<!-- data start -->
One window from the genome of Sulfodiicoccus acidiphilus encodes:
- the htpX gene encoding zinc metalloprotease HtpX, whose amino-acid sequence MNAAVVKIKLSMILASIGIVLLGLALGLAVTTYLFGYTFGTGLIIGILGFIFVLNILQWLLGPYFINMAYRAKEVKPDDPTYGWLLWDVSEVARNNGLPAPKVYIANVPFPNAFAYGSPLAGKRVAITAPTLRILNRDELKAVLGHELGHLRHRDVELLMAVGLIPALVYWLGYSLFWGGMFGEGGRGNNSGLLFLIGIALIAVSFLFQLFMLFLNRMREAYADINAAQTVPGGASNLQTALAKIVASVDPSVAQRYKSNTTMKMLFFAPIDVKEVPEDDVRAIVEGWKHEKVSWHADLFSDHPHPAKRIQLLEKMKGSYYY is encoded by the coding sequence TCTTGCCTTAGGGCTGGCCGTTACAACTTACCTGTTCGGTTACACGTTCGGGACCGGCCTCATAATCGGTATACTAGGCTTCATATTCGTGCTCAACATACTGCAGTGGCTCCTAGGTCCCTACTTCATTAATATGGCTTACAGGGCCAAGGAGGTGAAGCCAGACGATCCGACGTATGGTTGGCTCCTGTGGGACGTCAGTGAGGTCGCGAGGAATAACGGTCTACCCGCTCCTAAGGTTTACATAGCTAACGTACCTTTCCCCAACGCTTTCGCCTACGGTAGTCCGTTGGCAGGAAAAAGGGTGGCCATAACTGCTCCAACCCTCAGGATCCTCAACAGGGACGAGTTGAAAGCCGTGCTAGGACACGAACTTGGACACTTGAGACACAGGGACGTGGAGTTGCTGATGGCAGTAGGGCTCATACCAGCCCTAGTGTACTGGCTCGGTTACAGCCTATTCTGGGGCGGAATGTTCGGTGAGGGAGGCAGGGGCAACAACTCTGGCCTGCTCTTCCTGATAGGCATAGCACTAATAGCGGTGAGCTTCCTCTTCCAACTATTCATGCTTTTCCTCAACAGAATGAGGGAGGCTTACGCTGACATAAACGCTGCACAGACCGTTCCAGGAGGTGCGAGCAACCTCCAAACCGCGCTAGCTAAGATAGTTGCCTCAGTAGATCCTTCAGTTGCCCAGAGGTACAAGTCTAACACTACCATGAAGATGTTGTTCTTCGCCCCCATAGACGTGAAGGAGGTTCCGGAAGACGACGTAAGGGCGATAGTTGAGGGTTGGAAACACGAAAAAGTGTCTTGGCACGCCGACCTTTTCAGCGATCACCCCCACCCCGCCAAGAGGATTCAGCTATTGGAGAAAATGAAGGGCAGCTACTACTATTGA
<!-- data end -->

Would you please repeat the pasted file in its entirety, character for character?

One window from the genome of Sulfodiicoccus acidiphilus encodes:
- the htpX gene encoding zinc metalloprotease HtpX, whose amino-acid sequence MNAAVVKIKLSMILASIGIVLLGLALGLAVTTYLFGYTFGTGLIIGILGFIFVLNILQWLLGPYFINMAYRAKEVKPDDPTYGWLLWDVSEVARNNGLPAPKVYIANVPFPNAFAYGSPLAGKRVAITAPTLRILNRDELKAVLGHELGHLRHRDVELLMAVGLIPALVYWLGYSLFWGGMFGEGGRGNNSGLLFLIGIALIAVSFLFQLFMLFLNRMREAYADINAAQTVPGGASNLQTALAKIVASVDPSVAQRYKSNTTMKMLFFAPIDVKEVPEDDVRAIVEGWKHEKVSWHADLFSDHPHPAKRIQLLEKMKGSYYY is encoded by the coding sequence TCTTGCCTTAGGGCTGGCCGTTACAACTTACCTGTTCGGTTACACGTTCGGGACCGGCCTCATAATCGGTATACTAGGCTTCATATTCGTGCTCAACATACTGCAGTGGCTCCTAGGTCCCTACTTCATTAATATGGCTTACAGGGCCAAGGAGGTGAAGCCAGACGATCCGACGTATGGTTGGCTCCTGTGGGACGTCAGTGAGGTCGCGAGGAATAACGGTCTACCCGCTCCTAAGGTTTACATAGCTAACGTACCTTTCCCCAACGCTTTCGCCTACGGTAGTCCGTTGGCAGGAAAAAGGGTGGCCATAACTGCTCCAACCCTCAGGATCCTCAACAGGGACGAGTTGAAAGCCGTGCTAGGACACGAACTTGGACACTTGAGACACAGGGACGTGGAGTTGCTGATGGCAGTAGGGCTCATACCAGCCCTAGTGTACTGGCTCGGTTACAGCCTATTCTGGGGCGGAATGTTCGGTGAGGGAGGCAGGGGCAACAACTCTGGCCTGCTCTTCCTGATAGGCATAGCACTAATAGCGGTGAGCTTCCTCTTCCAACTATTCATGCTTTTCCTCAACAGAATGAGGGAGGCTTACGCTGACATAAACGCTGCACAGACCGTTCCAGGAGGTGCGAGCAACCTCCAAACCGCGCTAGCTAAGATAGTTGCCTCAGTAGATCCTTCAGTTGCCCAGAGGTACAAGTCTAACACTACCATGAAGATGTTGTTCTTCGCCCCCATAGACGTGAAGGAGGTTCCGGAAGACGACGTAAGGGCGATAGTTGAGGGTTGGAAACACGAAAAAGTGTCTTGGCACGCCGACCTTTTCAGCGATCACCCCCACCCCGCCAAGAGGATTCAGCTATTGGAGAAAATGAAGGGCAGCTACTACTATTGA